“The cryptocurrency market climbed to more than $2 trillion over the weekend. Investors who want to get in on those gains may want to add those assets to their IRA.”
Experts on both sides of the cryptocurrency world agree on one thing: it’s still early to put these kinds of investments into retirement accounts, especially IRAs. A recent article from CNBC, “Want to put bitcoin in your IRA? Why experts say you may want to rethink that,” explains why this temptation should be put on pause for a while.
Investors who have remained on the sidelines on cryptocurrency are taking a second look as this new asset class surpassed the $2 trillion mark in late August. Looking at retirement accounts flush with positive growth from stocks, it seems like a good time to take some gains and test the crypto waters.
However, the pros warn against using cryptocurrency in retirement accounts. “Not just yet” is the message from both bulls and bears. One expert says using cryptocurrency in a retirement account is like taking a delicate and exotic animal out of its natural element and putting it in a concrete zoo. Cryptocurrency is not like “regular” money.
The accounts are structured differently The average investor also won’t be able to hold the keys to their own cryptocurrency investment. It’s a buy and hold, with no individual ability to move the assets around. While there are some investment platforms working to change that, an inability to move assets, especially such volatile assets, is not for everyone.
Cryptocurrency is a much riskier investment. A quarterly look at account updates would be like only checking your retirement accounts every five years. Cryptocurrency values are volatile, and an account balance can change dramatically from one week, one day or even one hour to the next one. Crypto is a 24/7/365-day market.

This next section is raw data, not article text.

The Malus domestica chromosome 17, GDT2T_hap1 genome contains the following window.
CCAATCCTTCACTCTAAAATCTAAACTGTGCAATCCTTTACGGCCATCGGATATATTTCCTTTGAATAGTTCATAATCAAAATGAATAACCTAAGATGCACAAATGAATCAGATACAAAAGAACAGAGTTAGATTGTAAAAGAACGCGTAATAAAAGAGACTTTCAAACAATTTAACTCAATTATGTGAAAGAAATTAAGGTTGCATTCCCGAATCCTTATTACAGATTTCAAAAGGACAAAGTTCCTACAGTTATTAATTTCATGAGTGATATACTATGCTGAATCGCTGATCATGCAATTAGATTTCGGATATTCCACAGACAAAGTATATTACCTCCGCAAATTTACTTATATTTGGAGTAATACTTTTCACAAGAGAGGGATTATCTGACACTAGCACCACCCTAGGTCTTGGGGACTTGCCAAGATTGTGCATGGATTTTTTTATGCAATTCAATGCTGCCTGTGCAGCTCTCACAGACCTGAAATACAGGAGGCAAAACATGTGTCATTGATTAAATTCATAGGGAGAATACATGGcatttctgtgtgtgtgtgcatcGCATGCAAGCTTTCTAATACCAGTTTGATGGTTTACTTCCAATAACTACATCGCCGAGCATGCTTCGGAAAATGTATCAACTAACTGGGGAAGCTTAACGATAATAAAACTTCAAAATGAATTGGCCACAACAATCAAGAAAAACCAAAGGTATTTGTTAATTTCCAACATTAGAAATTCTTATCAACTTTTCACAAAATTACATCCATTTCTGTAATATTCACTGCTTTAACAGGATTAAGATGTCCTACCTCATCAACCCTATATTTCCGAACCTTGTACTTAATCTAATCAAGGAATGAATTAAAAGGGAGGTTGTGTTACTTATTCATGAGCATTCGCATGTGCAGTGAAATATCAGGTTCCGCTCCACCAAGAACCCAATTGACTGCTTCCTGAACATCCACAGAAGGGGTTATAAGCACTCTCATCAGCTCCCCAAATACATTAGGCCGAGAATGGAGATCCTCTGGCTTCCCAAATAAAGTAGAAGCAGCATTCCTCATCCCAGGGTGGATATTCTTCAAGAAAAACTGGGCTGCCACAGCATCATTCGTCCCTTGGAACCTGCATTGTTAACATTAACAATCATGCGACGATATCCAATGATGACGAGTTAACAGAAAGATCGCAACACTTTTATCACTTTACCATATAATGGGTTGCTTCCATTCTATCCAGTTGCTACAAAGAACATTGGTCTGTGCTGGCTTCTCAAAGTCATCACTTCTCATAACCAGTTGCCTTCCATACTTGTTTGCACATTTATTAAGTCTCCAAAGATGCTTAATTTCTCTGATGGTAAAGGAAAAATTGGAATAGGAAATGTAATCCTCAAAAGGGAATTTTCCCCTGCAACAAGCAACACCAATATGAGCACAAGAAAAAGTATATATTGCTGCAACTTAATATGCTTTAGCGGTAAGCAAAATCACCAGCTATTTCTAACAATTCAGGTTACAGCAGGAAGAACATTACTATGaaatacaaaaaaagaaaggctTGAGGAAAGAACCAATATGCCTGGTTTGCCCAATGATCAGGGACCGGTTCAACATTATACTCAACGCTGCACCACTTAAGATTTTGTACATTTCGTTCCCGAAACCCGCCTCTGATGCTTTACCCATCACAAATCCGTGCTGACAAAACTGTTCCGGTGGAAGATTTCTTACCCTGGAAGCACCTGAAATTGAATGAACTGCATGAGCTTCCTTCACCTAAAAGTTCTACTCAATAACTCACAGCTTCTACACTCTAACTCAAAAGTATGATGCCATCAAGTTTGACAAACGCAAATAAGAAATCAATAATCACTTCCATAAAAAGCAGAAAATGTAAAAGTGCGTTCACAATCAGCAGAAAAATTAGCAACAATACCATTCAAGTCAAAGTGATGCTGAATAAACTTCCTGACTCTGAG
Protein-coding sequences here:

Self-directed IRAs are allowed to have crypto assets, but just because you can doesn’t mean you should. Another reason: stocks, bonds and real estate have a stated market value, which means they are taxed when withdrawals are taken. However, the expected value of cryptocurrencies is not clear. They are not regulated, while IRAs are among the most highly regulated accounts. This is a big reason as to why most IRA account administrators don’t permit cryptocurrencies in their accounts.
Investment decisions are based on the eventual use of the funds. For IRAs, the intention is not to lose money, and ideally for it to grow, so there is more money for your retirement, not less. Separate margin or trading accounts are typically used for riskier investments.
One expert advised limiting cryptocurrency investments to 5% of your total retirement accounts. If money is lost, it won’t destroy your retirement, and any wins are extra money. Another expert says investing such a small amount won’t be worth the time or effort, so don’t even bother.
For those who are determined to get in the game, a Roth IRA may be preferable if you have an extended time horizon and can stand the ups and downs of cryptocurrency investments. The appreciation in a Roth IRA will be tax-free.
Reference: CNBC (Aug. 17, 2021) “Want to put bitcoin in your IRA? Why experts say you may want to rethink that”